Women’s Guidelines for the Prevention of Stroke

Leonard Anne_suit

I am a Science and Medicine advisor for the American Heart Association/American Stroke Association (AHA/ASA). I assisted the Stroke Council in the development of Stroke Guidelines rising from the Stroke Council.  The AHA/ASA develops evidence based guidelines to aid healthcare providers in making decisions on best care practices solidly based on what science we have now.  The AHA/ASA felt it important to define prevention guidelines specifically focused to women and stroke.  These Guidelines were published in the spring of 2014, and the interest in these guidelines has been amazing!  The AHA/ASA Stroke Guidelines are developed by our esteemed group of stroke experts.  These experts are leaders in the field of stroke science.  The AHA/ASA Stroke Council updates these guidelines about every 3-5 years or as we acquire new science that would impact and potentially change the guidelines and care of women in the US.  The AHA/ASA is deeply committed to making sure that the community had what we feel are best prevention practices for the community.

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An Innovative Approach to Stroke & Aphasia Recovery: Part 2, Groups

brookeHOne day long ago I found myself dancercising in the basement of a bingo hall.  This was, to make a gross understatement, way out of my newly single comfort zone. I was awkward at best and going the wrong way at worst, but I was in a group with 200 others trying to do the same thing. I went back, and found a community of people I had little in common with other than this shared experience. I worked harder because I saw them working harder. Soon I knew a few routines and was offering encouragement to newcomers. I was getting more confident; healthier.   You probably have a similar story – a group you didn’t expect to join but pushed you to be better.

Groups are powerful things – little organisms that wiggle and struggle, contract and expand, create and adapt. Those who need a hand get one; those who can lend a hand offer it. (more…)

An Innovative Approach to Stroke & Aphasia Recovery: Part 1, Life Participation

dswprophotoA1Here’s the scenario:  A 51 year-old woman is having the worst headache she has ever experienced.  Let’s call her Linda.  She is concerned and decides to lie down to see if it subsides.  Alone in the bedroom, she experiences a stroke.  She is conscious but cannot move her right side and cannot call out for help.  Her husband, let’s call him Jim, finds her, recognizes that something is terribly wrong and calls 9-1-1.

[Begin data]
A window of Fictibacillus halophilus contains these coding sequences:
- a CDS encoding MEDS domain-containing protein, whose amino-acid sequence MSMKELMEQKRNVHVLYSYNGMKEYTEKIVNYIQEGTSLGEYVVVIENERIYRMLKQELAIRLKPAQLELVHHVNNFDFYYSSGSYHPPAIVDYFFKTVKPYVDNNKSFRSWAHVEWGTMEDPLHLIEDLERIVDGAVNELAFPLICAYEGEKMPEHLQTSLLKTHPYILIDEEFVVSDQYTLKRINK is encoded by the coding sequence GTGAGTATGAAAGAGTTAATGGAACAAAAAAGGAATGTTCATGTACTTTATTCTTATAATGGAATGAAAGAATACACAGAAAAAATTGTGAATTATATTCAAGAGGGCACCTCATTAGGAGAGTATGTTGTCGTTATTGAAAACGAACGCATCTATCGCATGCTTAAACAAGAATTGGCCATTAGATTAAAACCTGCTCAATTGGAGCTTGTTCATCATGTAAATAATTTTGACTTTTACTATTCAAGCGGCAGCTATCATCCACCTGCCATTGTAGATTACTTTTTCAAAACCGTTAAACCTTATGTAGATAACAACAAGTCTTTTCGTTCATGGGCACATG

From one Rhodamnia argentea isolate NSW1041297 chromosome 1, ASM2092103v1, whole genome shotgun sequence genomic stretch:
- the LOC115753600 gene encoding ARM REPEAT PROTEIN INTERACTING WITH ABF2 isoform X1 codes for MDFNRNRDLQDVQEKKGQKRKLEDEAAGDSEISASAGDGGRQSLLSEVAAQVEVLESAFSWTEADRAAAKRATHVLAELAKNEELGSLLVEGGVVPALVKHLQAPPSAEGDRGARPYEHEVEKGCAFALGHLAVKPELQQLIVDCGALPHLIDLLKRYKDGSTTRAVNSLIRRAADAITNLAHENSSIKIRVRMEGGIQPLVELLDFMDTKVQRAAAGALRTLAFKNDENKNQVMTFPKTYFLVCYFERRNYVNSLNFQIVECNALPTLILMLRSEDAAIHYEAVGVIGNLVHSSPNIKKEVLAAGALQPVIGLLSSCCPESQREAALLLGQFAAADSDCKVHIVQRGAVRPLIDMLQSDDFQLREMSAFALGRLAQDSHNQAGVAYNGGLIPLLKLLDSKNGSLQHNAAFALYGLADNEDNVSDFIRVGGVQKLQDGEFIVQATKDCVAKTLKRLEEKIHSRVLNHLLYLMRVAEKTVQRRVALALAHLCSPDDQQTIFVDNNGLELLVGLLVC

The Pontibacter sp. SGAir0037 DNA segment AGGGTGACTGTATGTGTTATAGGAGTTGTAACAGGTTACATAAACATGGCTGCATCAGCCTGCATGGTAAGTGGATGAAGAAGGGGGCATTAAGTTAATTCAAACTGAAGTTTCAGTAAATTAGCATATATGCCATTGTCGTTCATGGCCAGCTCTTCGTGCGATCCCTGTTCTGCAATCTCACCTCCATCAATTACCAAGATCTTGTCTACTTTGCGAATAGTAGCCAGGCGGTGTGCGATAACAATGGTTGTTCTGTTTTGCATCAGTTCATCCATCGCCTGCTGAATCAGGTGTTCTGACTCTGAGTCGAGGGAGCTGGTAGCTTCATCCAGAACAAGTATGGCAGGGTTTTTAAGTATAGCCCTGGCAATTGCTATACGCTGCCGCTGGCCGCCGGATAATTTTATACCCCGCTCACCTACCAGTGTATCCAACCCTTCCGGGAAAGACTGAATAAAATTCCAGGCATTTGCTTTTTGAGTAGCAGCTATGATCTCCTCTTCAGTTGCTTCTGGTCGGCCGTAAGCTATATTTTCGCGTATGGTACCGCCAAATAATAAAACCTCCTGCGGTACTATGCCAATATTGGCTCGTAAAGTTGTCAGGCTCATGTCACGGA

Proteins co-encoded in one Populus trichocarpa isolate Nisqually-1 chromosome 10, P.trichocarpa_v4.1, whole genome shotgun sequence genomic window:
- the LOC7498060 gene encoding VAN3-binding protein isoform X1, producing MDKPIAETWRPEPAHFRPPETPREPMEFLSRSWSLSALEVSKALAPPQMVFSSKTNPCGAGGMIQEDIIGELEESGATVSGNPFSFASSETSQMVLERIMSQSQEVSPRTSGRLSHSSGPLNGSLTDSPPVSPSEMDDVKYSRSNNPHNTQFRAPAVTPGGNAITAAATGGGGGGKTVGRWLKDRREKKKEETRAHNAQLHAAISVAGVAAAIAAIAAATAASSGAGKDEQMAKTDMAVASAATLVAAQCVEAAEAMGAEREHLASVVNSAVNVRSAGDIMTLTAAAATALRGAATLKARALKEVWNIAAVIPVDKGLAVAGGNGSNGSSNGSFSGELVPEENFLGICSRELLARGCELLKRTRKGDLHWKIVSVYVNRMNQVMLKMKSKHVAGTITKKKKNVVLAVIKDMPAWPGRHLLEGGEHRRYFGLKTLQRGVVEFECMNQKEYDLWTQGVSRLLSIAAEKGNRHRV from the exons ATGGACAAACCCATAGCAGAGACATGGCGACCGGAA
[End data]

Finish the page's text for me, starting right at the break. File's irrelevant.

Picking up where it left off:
She is taken to the local hospital; the immediate question posed in the emergency room, “What time did symptoms occur?”  Jim does not know and Linda cannot answer.  She has been diagnosed as having had a CVA (cerebral vascular accident) or stroke.  An MRI reveals that a clot has traveled to the left side of her brain, but she was not given the clot busting drug treatment because there is a 4 hour window and the time of her stroke is not known.  Linda is stabilized and transferred to the neurological unit.  (more…)

My Personal Stroke Story

IMG_0794I first shared my story in 2008 as the Passion Speaker for the American Heart Association at the Go Red for Women Luncheon in San Antonio, Texas. And I told my story many times in the next few years to the various corporate partners and in private homes where both men and women had gathered to learn about women’s risk for stroke.

Today, more than 16 years after having a stroke, I continue to tell my story with others as a You’re the Cure advocate in Washington DC. I presented at the Maryland Million Hearts Symposium and on Washington DC’s CBS TV station WUSA9 last winter. You can watch my interview with WUSA9 here.

I am proud to be an Inaugural Member of the Circle of Red for the Greater Washington DC Circle of Red in 2014. (more…)

Introduction to Special Series on Stroke: World Stroke Day, Women & Stroke, and the Stroke Comeback Center

Stephanie Mensh

Today, Disruptive Women in Health Care begins a special week-long series to raise awareness of stroke in recognition of World Stroke Day, providing opinion and actionable information, and joining in the celebration of 10 successful years of the Stroke Comeback Center in Vienna, VA.

October 29, 2014 is World Stroke Day and the launch of a 2-year, world-wide campaign, I am woman: Stroke affects me, sponsored by the World Stroke Organization (WSO) and supported by national organizations like the American Stroke Association (ASA).  Women have a higher risk of stroke than men, a higher mortality rate from stroke than men, have worse outcomes from stroke than men, and often receive less care than men, despite responding equally well to care, according to the WSO.  Women are the predominant caregivers, often resulting in health issues that then may increase their own risk of stroke.

Each year, 15 million people worldwide suffer a stroke. In the U.S., about 790,000 Americans suffer a new or recurrent stroke. Stroke is the 4th leading cause of death, and a leading cause of disability.  The ASA estimated that Americans will pay about $73.7 billion in 2010 for stroke-related medical costs and disability. (more…)



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